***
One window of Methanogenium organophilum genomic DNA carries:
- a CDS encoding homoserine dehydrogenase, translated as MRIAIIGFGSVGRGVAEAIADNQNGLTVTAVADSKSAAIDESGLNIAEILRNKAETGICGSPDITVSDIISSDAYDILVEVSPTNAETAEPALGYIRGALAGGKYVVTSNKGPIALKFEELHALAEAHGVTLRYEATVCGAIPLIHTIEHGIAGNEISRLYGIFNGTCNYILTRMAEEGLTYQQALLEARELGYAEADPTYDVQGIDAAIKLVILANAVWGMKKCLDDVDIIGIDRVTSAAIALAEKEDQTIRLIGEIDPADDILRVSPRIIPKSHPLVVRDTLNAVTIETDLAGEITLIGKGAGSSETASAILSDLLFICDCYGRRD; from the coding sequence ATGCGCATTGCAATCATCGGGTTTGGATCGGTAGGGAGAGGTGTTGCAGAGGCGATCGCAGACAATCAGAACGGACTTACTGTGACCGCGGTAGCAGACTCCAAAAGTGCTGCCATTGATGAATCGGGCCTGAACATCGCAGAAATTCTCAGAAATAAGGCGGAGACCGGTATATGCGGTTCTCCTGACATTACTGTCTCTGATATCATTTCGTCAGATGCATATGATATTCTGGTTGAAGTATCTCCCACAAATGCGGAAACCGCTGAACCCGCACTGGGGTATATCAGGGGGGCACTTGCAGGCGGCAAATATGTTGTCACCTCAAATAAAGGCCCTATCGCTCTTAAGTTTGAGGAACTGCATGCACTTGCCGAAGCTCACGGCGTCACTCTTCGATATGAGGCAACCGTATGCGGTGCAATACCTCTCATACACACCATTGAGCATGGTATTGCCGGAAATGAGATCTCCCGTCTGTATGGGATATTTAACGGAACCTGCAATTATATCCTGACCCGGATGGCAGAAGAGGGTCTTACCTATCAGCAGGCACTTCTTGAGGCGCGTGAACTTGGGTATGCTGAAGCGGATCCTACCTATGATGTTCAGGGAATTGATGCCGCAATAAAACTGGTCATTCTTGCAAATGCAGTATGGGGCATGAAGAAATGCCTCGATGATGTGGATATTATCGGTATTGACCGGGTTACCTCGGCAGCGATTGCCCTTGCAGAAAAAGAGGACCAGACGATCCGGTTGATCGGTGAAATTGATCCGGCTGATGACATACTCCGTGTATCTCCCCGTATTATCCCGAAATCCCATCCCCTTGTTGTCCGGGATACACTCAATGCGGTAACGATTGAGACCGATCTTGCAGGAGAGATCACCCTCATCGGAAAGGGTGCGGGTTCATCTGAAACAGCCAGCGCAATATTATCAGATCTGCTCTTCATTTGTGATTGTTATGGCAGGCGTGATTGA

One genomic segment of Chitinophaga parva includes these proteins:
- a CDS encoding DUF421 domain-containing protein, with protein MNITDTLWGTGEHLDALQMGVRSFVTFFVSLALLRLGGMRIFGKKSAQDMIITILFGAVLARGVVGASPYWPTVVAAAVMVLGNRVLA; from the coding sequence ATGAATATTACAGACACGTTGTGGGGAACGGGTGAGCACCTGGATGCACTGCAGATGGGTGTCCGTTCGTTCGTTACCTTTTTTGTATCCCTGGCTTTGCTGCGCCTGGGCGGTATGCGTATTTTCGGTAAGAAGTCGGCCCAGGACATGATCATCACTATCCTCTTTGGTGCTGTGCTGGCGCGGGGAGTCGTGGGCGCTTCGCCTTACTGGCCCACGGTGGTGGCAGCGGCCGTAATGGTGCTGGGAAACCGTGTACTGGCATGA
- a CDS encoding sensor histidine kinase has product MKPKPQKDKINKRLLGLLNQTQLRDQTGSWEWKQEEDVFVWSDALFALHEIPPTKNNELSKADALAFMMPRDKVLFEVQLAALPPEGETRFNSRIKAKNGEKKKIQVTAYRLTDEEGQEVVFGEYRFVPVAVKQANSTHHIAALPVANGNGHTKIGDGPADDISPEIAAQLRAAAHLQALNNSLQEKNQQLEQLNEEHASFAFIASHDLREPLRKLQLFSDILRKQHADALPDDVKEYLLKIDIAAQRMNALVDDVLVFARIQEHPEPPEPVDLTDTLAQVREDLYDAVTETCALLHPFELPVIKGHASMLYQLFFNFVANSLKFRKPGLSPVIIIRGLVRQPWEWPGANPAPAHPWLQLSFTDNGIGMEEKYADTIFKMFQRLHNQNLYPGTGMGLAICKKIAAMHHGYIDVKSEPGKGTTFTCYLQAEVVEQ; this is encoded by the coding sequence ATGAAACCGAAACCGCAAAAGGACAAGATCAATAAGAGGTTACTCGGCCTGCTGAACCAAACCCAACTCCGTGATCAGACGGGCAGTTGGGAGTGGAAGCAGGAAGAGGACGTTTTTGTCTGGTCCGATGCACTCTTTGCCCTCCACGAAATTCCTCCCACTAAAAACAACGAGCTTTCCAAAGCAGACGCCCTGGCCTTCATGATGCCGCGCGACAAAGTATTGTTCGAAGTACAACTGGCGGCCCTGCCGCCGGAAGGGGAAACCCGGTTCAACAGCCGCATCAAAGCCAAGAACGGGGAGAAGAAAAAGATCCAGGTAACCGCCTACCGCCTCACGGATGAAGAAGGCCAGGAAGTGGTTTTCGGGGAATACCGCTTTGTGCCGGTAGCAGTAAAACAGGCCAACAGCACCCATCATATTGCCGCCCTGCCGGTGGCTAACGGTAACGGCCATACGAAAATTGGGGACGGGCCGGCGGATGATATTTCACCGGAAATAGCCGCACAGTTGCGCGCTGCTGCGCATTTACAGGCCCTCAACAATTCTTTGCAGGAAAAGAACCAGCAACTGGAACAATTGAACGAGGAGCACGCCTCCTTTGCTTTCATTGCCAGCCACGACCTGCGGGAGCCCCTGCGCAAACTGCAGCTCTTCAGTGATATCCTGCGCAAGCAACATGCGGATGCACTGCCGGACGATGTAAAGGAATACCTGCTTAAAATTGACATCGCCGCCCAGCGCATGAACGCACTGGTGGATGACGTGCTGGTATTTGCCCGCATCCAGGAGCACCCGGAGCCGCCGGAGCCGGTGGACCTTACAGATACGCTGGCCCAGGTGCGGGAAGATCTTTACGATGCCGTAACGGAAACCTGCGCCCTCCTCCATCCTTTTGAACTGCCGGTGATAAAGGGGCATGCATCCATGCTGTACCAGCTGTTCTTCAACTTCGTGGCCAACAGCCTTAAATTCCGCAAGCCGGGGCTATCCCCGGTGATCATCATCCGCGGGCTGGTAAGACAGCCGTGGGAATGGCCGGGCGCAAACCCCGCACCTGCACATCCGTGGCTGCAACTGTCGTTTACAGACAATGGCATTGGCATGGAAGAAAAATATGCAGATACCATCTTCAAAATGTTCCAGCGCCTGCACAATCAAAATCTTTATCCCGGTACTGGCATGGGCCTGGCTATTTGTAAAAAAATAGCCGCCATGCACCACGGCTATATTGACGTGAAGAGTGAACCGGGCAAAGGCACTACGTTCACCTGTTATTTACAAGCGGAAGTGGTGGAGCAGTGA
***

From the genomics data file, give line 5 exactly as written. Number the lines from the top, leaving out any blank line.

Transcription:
- a CDS encoding sensor histidine kinase has product MKPKPQKDKINKRLLGLLNQTQLRDQTGSWEWKQEEDVFVWSDALFALHEIPPTKNNELSKADALAFMMPRDKVLFEVQLAALPPEGETRFNSRIKAKNGEKKKIQVTAYRLTDEEGQEVVFGEYRFVPVAVKQANSTHHIAALPVANGNGHTKIGDGPADDISPEIAAQLRAAAHLQALNNSLQEKNQQLEQLNEEHASFAFIASHDLREPLRKLQLFSDILRKQHADALPDDVKEYLLKIDIAAQRMNALVDDVLVFARIQEHPEPPEPVDLTDTLAQVREDLYDAVTETCALLHPFELPVIKGHASMLYQLFFNFVANSLKFRKPGLSPVIIIRGLVRQPWEWPGANPAPAHPWLQLSFTDNGIGMEEKYADTIFKMFQRLHNQNLYPGTGMGLAICKKIAAMHHGYIDVKSEPGKGTTFTCYLQAEVVEQ; this is encoded by the coding sequence ATGAAACCGAAACCGCAAAAGGACAAGATCAATAAGAGGTTACTCGGCCTGCTGAACCAAACCCAACTCCGTGATCAGACGGGCAGTTGGGAGTGGAAGCAGGAAGAGGACGTTTTTGTCTGGTCCGATGCACTCTTTGCCCTCCACGAAATTCCTCCCACTAAAAACAACGAGCTTTCCAAAGCAGACGCCCTGGCCTTCATGATGCCGCGCGACAAAGTATTGTTCGAAGTACAACTGGCGGCCCTGCCGCCGGAAGGGGAAACCCGGTTCAACAGCCGCATCAAAGCCAAGAACGGGGAGAAGAAAAAGATCCAGGTAACCGCCTACCGCCTCACGGATGAAGAAGGCCAGGAAGTGGTTTTCGGGGAATACCGCTTTGTGCCGGTAGCAGTAAAACAGGCCAACAGCACCCATCATATTGCCGCCCTGCCGGTGGCTAACGGTAACGGCCATACGAAAATTGGGGACGGGCCGGCGGATGATATTTCACCGGAAATAGCCGCACAGTTGCGCGCTGCTGCGCATTTACAGGCCCTCAACAATTCTTTGCAGGAAAAGAACCAGCAACTGGAACAATTGAACGAGGAGCACGCCTCCTTTGCTTTCATTGCCAGCCACGACCTGCGGGAGCCCCTGCGCAAACTGCAGCTCTTCAGTGATATCCTGCGCAAGCAACATGCGGATGCACTGCCGGACGATGTAAAGGAATACCTGCTTAAAATTGACATCGCCGCCCAGCGCATGAACGCACTGGTGGATGACGTGCTGGTATTTGCCCGCATCCAGGAGCACCCGGAGCCGCCGGAGCCGGTGGACCTTACAGATACGCTGGCCCAGGTGCGGGAAGATCTTTACGATGCCGTAACGGAAACCTGCGCCCTCCTCCATCCTTTTGAACTGCCGGTGATAAAGGGGCATGCATCCATGCTGTACCAGCTGTTCTTCAACTTCGTGGCCAACAGCCTTAAATTCCGCAAGCCGGGGCTATCCCCGGTGATCATCATCCGCGGGCTGGTAAGACAGCCGTGGGAATGGCCGGGCGCAAACCCCGCACCTGCACATCCGTGGCTGCAACTGTCGTTTACAGACAATGGCATTGGCATGGAAGAAAAATATGCAGATACCATCTTCAAAATGTTCCAGCGCCTGCACAATCAAAATCTTTATCCCGGTACTGGCATGGGCCTGGCTATTTGTAAAAAAATAGCCGCCATGCACCACGGCTATATTGACGTGAAGAGTGAACCGGGCAAAGGCACTACGTTCACCTGTTATTTACAAGCGGAAGTGGTGGAGCAGTGA